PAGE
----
Two towns north of Weehawken, North Bergen, not surprisingly, is also experiencing redevelopment activity, which includes The Duchess, a new 12-story, three-sectioned residential building just being completed. The 320-unit development offers amenities such as a heated pool; piano and wine lounge; dog park; fitness center; spa with sauna, steam rooms and massage rooms; coffee/juice bar; and a library.
Hudson Mews also is among the building activity in North Bergen. This seven-building, four-story gated residential townhouse community will include 288 rental units and is slated for completion by 2018.
Long a destination for high-rise waterfront living, Fort Lee continues to develop its golden coastline both north and south of the George Washington Bridge. Current stand-out projects include Hudson Lights and The Modern.
Rising in the heart of Fort Lee’s revitalized downtown area, Hudson Lights is a 1-million-square-foot residential, retail and entertainment complex created by Tucker Development.
It sits on part of a 16-acre development parcel shared with The Modern, the second of two luxury community towers from SJP Properties that began construction this past April. It is a mirror image of The Modern’s iconic first tower – a 47-story glass building comprising 450 rental residences in a mix of layouts with high-end features and finishes. The Modern’s two towers are situated between a two-acre public park that will include water features and walking paths, and will also host a 7,000-square-foot restaurant with indoor and open-air dining.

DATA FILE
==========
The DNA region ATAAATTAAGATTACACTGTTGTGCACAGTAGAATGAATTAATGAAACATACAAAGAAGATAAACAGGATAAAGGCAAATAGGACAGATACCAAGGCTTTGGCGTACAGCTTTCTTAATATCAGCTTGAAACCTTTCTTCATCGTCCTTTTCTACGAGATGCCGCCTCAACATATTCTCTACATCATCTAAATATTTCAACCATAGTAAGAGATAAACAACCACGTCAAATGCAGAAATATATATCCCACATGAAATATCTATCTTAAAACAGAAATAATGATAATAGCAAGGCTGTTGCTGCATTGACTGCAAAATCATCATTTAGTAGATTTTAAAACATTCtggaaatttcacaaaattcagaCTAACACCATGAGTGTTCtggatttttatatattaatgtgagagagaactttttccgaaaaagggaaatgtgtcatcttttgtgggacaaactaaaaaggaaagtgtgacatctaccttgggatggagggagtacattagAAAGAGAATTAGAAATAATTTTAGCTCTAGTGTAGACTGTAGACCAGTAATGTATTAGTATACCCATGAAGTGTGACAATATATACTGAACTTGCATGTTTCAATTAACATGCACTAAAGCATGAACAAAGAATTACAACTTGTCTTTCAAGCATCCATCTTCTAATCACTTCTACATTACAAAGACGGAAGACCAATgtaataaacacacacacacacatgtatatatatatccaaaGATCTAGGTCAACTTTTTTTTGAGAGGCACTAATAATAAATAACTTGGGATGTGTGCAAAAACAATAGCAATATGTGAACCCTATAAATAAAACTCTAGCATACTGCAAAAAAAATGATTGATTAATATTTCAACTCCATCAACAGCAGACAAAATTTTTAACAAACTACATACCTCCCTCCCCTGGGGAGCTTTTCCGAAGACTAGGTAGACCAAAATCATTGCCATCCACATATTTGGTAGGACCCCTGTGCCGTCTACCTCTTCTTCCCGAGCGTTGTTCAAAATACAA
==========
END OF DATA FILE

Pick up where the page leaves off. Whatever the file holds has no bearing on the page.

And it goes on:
Development Heads Westward
Michael McGuinness is CEO of NAIOP NJ, the state’s leading association for owners, developers and related professionals in office, commercial, industrial and mixed-use real estate and logistics. He says the Hudson River waterfront is “pretty much spoken for now,” noting a strong development focus gradually heading west away from the river.
“No doubt about it: Gold Coast development is having a very beneficial impact on points west, such as spans of Jersey City that border the Hackensack River, slowly moving westward to a rebirth of Newark,” he states. “There are big-time happenings in Harrison and Secaucus, both in western Hudson County, which eventually will move into Essex County, including the Meadowlands.”
One day, as out-of-staters descend on Newark’s Liberty Airport and behold the beautifully re-gentrified surrounding townships – with their classy new buildings, green public spaces and magnificently changed skyline to the east along the Gold Coast – they may think, “New Jersey and me? Hmmm. We may be perfect together!”